South Dublin and Wicklow included in Kilkenny’s new regional health board
BY COLIN BARTLEY
KILKENNY has been grouped in with South Dublin and Wicklow, as well as its South East neighbours, in the largest restructuring of the Irish health system since the creation of the Health Service Executive (HSE) 15 years ago.
Minister for Health Simon Harris today announced the restructuring of the HSE, which is to revert to a structure similar to the old South Eastern Health Board (SEHB) or Bord Slainte an Oir-Dheiscirt.
Its emerged the region Kilkenny falls under is larger than the old SEHB region, as South Dublin and East Wicklow are integrated into the new regional body.
Minister Harris today laid out his plans to restructure the HSE into six regional health bodies based on a population spread. Kilkenny County will be part of an area that stretches as far as South Dublin and will take in some of the country’s largest and most specialised hospitals, including:
- The National Maternity Hospital, Holles Street
- Michael’s Hospital, Dun Laoghaire
- Vincent’s University Hospital
- University Hospital Waterford
The plan recommends the creation of six regional healthcare divisions around the state, moving back towards the old health board system which was in place before the creation of the HSE in 2005.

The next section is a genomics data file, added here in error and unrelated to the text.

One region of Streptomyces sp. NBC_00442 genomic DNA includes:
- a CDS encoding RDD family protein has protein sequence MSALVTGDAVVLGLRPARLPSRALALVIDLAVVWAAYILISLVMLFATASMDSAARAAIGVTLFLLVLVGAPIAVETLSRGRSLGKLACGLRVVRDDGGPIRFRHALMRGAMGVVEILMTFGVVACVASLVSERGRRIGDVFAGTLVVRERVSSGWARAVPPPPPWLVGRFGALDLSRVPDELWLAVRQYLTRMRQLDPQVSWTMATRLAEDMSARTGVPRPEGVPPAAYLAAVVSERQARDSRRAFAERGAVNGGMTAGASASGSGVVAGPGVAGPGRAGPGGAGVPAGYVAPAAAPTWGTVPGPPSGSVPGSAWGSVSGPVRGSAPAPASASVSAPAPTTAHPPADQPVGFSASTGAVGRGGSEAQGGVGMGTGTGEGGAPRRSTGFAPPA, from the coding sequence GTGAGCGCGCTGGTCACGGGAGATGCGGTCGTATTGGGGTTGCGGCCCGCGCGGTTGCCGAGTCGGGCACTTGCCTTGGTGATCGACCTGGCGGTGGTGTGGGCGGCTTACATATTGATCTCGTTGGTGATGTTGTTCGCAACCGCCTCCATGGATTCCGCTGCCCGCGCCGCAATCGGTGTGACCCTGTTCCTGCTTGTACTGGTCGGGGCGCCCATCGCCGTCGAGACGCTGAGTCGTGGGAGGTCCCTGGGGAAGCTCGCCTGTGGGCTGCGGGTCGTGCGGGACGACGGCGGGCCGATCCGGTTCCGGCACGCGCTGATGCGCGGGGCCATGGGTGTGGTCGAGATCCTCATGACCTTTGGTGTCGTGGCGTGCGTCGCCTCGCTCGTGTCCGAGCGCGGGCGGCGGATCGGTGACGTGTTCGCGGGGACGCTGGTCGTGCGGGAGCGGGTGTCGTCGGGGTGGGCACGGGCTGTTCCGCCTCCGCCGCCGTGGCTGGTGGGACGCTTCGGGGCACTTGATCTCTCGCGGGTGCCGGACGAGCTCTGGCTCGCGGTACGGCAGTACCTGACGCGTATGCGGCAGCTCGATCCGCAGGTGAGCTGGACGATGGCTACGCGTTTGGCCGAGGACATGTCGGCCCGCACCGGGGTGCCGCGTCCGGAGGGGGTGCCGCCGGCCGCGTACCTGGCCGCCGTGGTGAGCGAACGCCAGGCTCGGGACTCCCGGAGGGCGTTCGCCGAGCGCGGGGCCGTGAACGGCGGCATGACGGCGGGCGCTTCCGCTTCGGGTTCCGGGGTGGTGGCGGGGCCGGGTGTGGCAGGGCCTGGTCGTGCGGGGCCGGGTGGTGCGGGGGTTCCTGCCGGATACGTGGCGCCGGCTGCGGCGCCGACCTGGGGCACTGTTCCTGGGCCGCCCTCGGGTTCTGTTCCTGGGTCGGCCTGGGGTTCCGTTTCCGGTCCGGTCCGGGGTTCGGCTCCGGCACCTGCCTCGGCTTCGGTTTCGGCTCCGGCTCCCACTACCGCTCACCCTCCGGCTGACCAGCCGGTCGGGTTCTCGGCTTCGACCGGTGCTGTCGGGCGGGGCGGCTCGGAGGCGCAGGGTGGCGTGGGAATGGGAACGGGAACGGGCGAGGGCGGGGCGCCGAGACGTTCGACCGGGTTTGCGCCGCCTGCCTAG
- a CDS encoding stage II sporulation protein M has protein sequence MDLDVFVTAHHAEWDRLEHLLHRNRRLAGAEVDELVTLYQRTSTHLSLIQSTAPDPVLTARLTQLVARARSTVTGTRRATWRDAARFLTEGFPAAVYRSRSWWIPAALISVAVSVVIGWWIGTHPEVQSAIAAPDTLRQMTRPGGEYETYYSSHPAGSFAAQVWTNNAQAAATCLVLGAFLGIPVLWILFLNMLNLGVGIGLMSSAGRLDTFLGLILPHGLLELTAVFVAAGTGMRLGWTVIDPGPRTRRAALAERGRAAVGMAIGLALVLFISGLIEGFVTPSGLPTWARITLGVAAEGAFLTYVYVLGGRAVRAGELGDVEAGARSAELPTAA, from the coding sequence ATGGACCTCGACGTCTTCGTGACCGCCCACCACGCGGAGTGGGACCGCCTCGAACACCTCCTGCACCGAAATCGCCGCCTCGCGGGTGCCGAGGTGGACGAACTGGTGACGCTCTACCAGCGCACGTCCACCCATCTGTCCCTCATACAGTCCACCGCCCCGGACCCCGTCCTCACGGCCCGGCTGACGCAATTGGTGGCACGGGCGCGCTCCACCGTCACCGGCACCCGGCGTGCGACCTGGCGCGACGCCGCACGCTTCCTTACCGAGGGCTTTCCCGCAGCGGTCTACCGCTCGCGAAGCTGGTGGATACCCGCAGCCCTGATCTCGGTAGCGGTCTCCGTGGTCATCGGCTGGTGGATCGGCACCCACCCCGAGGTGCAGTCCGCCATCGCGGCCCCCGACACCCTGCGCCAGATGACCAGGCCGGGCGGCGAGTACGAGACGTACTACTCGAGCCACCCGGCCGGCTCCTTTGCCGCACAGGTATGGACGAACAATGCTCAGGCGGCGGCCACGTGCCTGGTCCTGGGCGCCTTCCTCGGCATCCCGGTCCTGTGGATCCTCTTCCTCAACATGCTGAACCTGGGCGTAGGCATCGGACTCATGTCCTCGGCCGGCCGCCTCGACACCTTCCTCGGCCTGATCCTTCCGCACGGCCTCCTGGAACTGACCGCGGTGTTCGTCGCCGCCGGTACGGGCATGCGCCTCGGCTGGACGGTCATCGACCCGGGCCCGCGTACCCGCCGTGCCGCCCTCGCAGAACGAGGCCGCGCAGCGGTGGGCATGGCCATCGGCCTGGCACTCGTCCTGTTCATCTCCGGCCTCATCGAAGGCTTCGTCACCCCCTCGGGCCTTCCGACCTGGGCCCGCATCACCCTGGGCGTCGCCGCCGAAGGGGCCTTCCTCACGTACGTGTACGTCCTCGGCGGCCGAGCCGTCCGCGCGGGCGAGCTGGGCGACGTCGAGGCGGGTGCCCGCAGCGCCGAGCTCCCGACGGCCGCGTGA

The old South Eastern Health Board, running from 1971 until December 31, 2004, had its headquarters here in Kilkenny and was the third-largest health board by population size.
The new South Eastern regional body will cover a population of 900,000, however, it’s unlikely to be headquartered anywhere outside Dublin.
With the new plan, Minister Harris aims to give greater independence and autonomy to the six health boards, handing over control of budgets, planning, and decisions.
The HSE will move towards being a compliance and governance vehicle for the health sector while maintaining a role in planning and strategic decision making at a national level.
Minister Harris at the launch of the plan said: “Today’s announcement identifies the six regions which will be used in developing structures for the delivery of integrated care.
“This will result in clear financial and performance accountability, empower frontline staff and devolve authority from the HSE to the local regions.
“These proposals will help shape the future of healthcare in this country and will give the staff, and more importantly, communities a greater role in the delivery of health.”
Work will begin immediately on the design of the new regional bodies. This will be brought back to Government for approval within 12 months. Once established, these six regional bodies will be able to plan, fund, manage, and deliver integrated care for their region.